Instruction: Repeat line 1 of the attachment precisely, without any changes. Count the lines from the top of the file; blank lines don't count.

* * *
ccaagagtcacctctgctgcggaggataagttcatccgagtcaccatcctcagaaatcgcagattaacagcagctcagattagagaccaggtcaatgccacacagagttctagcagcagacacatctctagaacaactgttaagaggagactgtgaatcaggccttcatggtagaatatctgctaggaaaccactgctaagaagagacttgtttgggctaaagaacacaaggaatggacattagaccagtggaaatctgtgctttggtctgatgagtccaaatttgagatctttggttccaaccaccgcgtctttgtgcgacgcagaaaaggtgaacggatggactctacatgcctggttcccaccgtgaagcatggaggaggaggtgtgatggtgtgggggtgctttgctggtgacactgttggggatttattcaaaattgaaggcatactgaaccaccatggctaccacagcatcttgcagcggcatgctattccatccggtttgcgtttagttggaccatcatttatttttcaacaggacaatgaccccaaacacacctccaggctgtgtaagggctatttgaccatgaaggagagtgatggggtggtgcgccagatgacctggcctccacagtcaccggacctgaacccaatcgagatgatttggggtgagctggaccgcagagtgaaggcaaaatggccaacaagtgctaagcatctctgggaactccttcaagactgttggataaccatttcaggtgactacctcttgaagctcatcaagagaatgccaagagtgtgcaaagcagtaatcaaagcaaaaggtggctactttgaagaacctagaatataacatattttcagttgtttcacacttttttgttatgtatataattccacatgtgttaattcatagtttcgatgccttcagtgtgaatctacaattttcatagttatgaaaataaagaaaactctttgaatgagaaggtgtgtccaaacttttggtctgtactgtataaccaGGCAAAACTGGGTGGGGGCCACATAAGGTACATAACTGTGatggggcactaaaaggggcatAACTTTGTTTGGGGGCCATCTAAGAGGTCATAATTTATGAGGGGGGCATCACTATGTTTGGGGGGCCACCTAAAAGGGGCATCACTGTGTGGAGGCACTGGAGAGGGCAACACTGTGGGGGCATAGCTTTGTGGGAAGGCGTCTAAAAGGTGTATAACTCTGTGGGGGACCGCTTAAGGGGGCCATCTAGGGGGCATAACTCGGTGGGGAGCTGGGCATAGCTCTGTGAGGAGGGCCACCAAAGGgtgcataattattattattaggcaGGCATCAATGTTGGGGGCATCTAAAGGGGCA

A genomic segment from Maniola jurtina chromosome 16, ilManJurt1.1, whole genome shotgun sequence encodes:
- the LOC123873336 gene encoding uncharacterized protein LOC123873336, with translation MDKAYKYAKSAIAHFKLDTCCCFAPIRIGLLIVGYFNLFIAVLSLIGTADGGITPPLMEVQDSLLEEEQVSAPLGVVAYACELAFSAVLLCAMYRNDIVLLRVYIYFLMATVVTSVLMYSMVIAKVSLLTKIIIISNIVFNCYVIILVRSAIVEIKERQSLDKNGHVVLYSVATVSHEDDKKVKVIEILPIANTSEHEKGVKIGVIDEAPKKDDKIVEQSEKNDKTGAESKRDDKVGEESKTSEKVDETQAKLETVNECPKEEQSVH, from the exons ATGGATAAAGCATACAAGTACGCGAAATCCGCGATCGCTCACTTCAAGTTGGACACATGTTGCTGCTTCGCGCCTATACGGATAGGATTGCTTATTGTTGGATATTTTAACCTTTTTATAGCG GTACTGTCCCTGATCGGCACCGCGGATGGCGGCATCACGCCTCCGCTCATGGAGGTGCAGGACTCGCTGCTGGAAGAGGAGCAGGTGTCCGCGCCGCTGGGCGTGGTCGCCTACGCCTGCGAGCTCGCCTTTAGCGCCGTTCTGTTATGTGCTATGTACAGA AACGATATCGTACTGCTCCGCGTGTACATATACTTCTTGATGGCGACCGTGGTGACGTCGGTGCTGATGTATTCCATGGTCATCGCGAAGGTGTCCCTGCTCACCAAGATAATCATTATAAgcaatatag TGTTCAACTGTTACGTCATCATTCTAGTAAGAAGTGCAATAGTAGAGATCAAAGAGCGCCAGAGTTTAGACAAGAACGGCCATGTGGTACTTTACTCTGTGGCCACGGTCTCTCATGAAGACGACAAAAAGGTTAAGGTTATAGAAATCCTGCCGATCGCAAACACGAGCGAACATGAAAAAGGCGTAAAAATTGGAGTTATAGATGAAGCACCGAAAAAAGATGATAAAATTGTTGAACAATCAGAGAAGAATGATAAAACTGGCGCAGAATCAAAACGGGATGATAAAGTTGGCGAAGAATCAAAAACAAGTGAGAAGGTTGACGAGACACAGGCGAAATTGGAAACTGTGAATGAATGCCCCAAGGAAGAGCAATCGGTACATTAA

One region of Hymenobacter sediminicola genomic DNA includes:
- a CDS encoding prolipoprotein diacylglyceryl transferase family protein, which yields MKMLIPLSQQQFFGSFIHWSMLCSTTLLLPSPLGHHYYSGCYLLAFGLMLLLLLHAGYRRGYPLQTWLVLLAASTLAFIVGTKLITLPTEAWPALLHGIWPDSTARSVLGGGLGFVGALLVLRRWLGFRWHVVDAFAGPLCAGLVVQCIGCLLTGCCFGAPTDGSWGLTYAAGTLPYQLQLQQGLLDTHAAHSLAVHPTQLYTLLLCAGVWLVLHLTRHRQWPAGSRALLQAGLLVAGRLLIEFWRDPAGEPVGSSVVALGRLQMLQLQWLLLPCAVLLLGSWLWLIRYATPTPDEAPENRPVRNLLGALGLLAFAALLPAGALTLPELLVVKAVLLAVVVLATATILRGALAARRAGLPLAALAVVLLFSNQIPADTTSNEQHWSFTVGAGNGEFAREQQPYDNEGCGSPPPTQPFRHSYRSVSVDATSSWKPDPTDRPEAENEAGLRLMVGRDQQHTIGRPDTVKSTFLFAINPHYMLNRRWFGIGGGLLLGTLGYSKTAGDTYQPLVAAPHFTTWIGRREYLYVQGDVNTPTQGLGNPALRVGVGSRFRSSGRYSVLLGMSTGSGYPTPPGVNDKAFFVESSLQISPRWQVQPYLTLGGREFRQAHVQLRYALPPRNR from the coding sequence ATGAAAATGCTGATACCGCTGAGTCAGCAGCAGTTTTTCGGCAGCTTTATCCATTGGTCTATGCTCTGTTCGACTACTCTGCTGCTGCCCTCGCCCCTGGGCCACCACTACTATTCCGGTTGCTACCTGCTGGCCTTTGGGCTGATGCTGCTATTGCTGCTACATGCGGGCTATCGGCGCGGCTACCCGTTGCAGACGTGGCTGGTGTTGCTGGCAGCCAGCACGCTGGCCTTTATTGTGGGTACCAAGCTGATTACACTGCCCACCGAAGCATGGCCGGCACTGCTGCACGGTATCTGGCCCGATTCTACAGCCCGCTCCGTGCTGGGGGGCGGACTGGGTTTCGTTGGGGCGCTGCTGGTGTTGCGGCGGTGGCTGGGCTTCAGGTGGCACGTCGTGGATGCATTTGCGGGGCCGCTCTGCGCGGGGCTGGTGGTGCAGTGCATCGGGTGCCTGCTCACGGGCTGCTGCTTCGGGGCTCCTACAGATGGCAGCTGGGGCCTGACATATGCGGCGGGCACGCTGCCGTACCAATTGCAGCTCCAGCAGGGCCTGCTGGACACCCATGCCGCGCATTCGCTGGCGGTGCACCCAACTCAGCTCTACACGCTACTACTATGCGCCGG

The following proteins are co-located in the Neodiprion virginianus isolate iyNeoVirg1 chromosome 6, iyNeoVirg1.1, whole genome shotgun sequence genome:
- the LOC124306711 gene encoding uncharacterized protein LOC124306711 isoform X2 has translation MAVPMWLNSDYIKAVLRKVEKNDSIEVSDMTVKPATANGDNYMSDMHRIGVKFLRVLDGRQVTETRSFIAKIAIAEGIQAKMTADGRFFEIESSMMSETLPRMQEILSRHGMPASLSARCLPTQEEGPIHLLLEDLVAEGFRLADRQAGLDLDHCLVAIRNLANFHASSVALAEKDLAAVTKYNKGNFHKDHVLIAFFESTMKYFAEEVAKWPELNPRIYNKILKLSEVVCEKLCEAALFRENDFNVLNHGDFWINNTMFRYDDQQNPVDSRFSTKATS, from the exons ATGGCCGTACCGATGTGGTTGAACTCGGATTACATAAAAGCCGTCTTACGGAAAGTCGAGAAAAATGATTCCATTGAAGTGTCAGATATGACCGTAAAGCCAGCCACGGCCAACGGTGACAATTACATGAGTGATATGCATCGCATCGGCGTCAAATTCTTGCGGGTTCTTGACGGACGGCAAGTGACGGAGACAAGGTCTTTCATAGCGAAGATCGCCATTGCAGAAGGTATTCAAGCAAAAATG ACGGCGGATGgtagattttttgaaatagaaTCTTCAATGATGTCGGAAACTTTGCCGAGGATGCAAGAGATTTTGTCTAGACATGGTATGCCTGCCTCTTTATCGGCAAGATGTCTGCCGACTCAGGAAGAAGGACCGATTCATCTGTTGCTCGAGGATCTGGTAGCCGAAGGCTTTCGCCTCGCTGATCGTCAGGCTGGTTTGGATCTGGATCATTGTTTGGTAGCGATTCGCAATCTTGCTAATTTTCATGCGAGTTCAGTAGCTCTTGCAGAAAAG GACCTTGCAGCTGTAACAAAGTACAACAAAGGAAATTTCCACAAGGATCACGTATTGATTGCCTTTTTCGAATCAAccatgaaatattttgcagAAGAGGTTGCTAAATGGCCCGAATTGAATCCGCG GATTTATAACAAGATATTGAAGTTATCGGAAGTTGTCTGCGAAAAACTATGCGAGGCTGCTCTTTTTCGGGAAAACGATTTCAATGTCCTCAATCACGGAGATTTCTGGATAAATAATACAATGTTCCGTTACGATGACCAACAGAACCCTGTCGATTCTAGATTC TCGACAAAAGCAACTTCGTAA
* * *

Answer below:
ccaagagtcacctctgctgcggaggataagttcatccgagtcaccatcctcagaaatcgcagattaacagcagctcagattagagaccaggtcaatgccacacagagttctagcagcagacacatctctagaacaactgttaagaggagactgtgaatcaggccttcatggtagaatatctgctaggaaaccactgctaagaagagacttgtttgggctaaagaacacaaggaatggacattagaccagtggaaatctgtgctttggtctgatgagtccaaatttgagatctttggttccaaccaccgcgtctttgtgcgacgcagaaaaggtgaacggatggactctacatgcctggttcccaccgtgaagcatggaggaggaggtgtgatggtgtgggggtgctttgctggtgacactgttggggatttattcaaaattgaaggcatactgaaccaccatggctaccacagcatcttgcagcggcatgctattccatccggtttgcgtttagttggaccatcatttatttttcaacaggacaatgaccccaaacacacctccaggctgtgtaagggctatttgaccatgaaggagagtgatggggtggtgcgccagatgacctggcctccacagtcaccggacctgaacccaatcgagatgatttggggtgagctggaccgcagagtgaaggcaaaatggccaacaagtgctaagcatctctgggaactccttcaagactgttggataaccatttcaggtgactacctcttgaagctcatcaagagaatgccaagagtgtgcaaagcagtaatcaaagcaaaaggtggctactttgaagaacctagaatataacatattttcagttgtttcacacttttttgttatgtatataattccacatgtgttaattcatagtttcgatgccttcagtgtgaatctacaattttcatagttatgaaaataaagaaaactctttgaatgagaaggtgtgtccaaacttttggtctgtactgtataaccaGGCAAAACTGGGTGGGGGCCACATAAGGTACATAACTGTGatggggcactaaaaggggcatAACTTTGTTTGGGGGCCATCTAAGAGGTCATAATTTATGAGGGGGGCATCACTATGTTTGGGGGGCCACCTAAAAGGGGCATCACTGTGTGGAGGCACTGGAGAGGGCAACACTGTGGGGGCATAGCTTTGTGGGAAGGCGTCTAAAAGGTGTATAACTCTGTGGGGGACCGCTTAAGGGGGCCATCTAGGGGGCATAACTCGGTGGGGAGCTGGGCATAGCTCTGTGAGGAGGGCCACCAAAGGgtgcataattattattattaggcaGGCATCAATGTTGGGGGCATCTAAAGGGGCA